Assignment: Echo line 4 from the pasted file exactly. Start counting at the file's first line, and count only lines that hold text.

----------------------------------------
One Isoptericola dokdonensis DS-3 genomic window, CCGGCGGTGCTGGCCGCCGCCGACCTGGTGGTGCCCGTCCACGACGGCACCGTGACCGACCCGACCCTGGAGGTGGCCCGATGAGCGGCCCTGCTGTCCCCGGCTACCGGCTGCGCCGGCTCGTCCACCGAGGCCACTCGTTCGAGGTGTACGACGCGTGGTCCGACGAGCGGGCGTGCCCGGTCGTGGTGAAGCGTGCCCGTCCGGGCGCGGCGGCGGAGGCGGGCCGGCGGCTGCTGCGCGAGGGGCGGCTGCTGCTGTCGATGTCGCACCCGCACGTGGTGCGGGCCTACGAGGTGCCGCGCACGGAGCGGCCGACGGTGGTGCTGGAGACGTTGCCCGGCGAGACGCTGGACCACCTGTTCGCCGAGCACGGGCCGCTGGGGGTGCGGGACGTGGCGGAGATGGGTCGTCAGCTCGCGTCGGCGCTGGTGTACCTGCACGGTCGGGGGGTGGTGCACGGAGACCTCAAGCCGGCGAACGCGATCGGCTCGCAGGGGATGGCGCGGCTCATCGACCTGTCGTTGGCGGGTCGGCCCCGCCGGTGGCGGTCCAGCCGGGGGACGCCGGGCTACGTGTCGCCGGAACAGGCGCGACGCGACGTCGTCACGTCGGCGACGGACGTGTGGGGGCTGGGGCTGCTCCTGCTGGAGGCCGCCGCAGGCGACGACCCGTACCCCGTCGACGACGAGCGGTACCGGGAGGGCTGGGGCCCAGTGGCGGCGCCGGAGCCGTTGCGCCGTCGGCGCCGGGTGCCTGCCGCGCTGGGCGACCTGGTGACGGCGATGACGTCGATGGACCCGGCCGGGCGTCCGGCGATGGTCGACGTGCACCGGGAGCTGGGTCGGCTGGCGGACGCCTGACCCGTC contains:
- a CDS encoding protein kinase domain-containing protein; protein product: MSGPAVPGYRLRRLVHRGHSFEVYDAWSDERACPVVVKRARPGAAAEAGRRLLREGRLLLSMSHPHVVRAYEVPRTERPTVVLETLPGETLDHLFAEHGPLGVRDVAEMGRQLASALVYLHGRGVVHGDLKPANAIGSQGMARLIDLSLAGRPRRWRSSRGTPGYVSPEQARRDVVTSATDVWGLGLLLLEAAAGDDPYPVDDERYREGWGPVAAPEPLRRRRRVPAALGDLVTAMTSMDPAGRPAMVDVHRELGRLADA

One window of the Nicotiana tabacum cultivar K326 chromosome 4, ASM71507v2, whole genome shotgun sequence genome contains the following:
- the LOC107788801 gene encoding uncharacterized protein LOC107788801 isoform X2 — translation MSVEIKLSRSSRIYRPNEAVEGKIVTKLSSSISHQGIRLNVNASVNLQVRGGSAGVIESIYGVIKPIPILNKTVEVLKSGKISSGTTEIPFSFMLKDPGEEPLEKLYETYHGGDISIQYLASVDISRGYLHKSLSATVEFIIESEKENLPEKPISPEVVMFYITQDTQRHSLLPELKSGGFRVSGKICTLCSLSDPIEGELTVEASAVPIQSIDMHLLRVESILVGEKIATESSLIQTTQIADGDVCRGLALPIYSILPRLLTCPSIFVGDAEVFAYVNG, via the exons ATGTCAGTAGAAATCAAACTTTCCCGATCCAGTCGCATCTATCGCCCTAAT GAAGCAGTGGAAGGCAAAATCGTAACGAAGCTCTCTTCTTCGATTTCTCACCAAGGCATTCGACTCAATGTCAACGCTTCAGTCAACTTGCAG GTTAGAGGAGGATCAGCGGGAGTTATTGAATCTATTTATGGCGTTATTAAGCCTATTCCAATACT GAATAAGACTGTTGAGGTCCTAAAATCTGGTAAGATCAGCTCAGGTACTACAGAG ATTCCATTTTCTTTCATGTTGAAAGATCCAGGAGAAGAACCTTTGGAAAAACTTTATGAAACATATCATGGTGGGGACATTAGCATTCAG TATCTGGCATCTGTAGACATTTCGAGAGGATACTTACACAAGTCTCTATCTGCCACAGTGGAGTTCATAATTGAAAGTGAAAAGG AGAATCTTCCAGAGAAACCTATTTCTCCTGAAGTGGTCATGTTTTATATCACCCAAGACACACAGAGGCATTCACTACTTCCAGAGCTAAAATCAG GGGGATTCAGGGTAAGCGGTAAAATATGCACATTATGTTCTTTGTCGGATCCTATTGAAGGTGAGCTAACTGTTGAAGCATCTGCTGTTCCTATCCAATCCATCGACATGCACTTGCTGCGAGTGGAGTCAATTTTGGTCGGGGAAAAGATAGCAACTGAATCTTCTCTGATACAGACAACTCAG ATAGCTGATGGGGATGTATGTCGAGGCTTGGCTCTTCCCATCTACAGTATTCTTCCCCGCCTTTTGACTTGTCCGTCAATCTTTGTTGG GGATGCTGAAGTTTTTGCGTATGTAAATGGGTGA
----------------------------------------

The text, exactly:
- the LOC107788801 gene encoding uncharacterized protein LOC107788801 isoform X2 — translation MSVEIKLSRSSRIYRPNEAVEGKIVTKLSSSISHQGIRLNVNASVNLQVRGGSAGVIESIYGVIKPIPILNKTVEVLKSGKISSGTTEIPFSFMLKDPGEEPLEKLYETYHGGDISIQYLASVDISRGYLHKSLSATVEFIIESEKENLPEKPISPEVVMFYITQDTQRHSLLPELKSGGFRVSGKICTLCSLSDPIEGELTVEASAVPIQSIDMHLLRVESILVGEKIATESSLIQTTQIADGDVCRGLALPIYSILPRLLTCPSIFVGDAEVFAYVNG, via the exons ATGTCAGTAGAAATCAAACTTTCCCGATCCAGTCGCATCTATCGCCCTAAT GAAGCAGTGGAAGGCAAAATCGTAACGAAGCTCTCTTCTTCGATTTCTCACCAAGGCATTCGACTCAATGTCAACGCTTCAGTCAACTTGCAG GTTAGAGGAGGATCAGCGGGAGTTATTGAATCTATTTATGGCGTTATTAAGCCTATTCCAATACT GAATAAGACTGTTGAGGTCCTAAAATCTGGTAAGATCAGCTCAGGTACTACAGAG ATTCCATTTTCTTTCATGTTGAAAGATCCAGGAGAAGAACCTTTGGAAAAACTTTATGAAACATATCATGGTGGGGACATTAGCATTCAG TATCTGGCATCTGTAGACATTTCGAGAGGATACTTACACAAGTCTCTATCTGCCACAGTGGAGTTCATAATTGAAAGTGAAAAGG AGAATCTTCCAGAGAAACCTATTTCTCCTGAAGTGGTCATGTTTTATATCACCCAAGACACACAGAGGCATTCACTACTTCCAGAGCTAAAATCAG GGGGATTCAGGGTAAGCGGTAAAATATGCACATTATGTTCTTTGTCGGATCCTATTGAAGGTGAGCTAACTGTTGAAGCATCTGCTGTTCCTATCCAATCCATCGACATGCACTTGCTGCGAGTGGAGTCAATTTTGGTCGGGGAAAAGATAGCAACTGAATCTTCTCTGATACAGACAACTCAG ATAGCTGATGGGGATGTATGTCGAGGCTTGGCTCTTCCCATCTACAGTATTCTTCCCCGCCTTTTGACTTGTCCGTCAATCTTTGTTGG GGATGCTGAAGTTTTTGCGTATGTAAATGGGTGA